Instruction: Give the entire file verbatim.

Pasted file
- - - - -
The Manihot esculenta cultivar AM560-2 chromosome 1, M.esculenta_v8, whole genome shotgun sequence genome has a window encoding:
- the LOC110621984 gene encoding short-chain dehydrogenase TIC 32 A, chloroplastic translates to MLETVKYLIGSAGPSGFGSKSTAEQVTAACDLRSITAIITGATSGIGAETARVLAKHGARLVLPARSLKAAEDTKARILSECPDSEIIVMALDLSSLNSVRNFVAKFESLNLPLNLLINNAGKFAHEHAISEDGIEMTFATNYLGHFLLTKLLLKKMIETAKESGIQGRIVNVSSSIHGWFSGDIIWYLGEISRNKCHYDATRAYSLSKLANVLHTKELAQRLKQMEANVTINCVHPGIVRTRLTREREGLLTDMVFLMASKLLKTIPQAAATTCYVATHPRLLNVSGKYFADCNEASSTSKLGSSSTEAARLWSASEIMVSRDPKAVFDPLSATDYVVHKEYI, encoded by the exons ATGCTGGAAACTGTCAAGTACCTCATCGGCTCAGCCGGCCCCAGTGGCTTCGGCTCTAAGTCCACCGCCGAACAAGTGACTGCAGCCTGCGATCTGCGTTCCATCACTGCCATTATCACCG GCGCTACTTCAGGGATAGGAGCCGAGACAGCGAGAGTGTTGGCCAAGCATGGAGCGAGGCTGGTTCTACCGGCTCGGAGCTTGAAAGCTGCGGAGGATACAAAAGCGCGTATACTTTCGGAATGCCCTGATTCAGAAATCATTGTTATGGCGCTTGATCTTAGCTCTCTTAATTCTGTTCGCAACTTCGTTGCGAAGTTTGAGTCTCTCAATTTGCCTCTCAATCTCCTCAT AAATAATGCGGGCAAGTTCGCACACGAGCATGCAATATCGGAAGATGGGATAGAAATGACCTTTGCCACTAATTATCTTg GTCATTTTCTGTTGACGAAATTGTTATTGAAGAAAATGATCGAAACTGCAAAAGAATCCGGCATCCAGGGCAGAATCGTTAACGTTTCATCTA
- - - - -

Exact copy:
The Manihot esculenta cultivar AM560-2 chromosome 1, M.esculenta_v8, whole genome shotgun sequence genome has a window encoding:
- the LOC110621984 gene encoding short-chain dehydrogenase TIC 32 A, chloroplastic translates to MLETVKYLIGSAGPSGFGSKSTAEQVTAACDLRSITAIITGATSGIGAETARVLAKHGARLVLPARSLKAAEDTKARILSECPDSEIIVMALDLSSLNSVRNFVAKFESLNLPLNLLINNAGKFAHEHAISEDGIEMTFATNYLGHFLLTKLLLKKMIETAKESGIQGRIVNVSSSIHGWFSGDIIWYLGEISRNKCHYDATRAYSLSKLANVLHTKELAQRLKQMEANVTINCVHPGIVRTRLTREREGLLTDMVFLMASKLLKTIPQAAATTCYVATHPRLLNVSGKYFADCNEASSTSKLGSSSTEAARLWSASEIMVSRDPKAVFDPLSATDYVVHKEYI, encoded by the exons ATGCTGGAAACTGTCAAGTACCTCATCGGCTCAGCCGGCCCCAGTGGCTTCGGCTCTAAGTCCACCGCCGAACAAGTGACTGCAGCCTGCGATCTGCGTTCCATCACTGCCATTATCACCG GCGCTACTTCAGGGATAGGAGCCGAGACAGCGAGAGTGTTGGCCAAGCATGGAGCGAGGCTGGTTCTACCGGCTCGGAGCTTGAAAGCTGCGGAGGATACAAAAGCGCGTATACTTTCGGAATGCCCTGATTCAGAAATCATTGTTATGGCGCTTGATCTTAGCTCTCTTAATTCTGTTCGCAACTTCGTTGCGAAGTTTGAGTCTCTCAATTTGCCTCTCAATCTCCTCAT AAATAATGCGGGCAAGTTCGCACACGAGCATGCAATATCGGAAGATGGGATAGAAATGACCTTTGCCACTAATTATCTTg GTCATTTTCTGTTGACGAAATTGTTATTGAAGAAAATGATCGAAACTGCAAAAGAATCCGGCATCCAGGGCAGAATCGTTAACGTTTCATCTA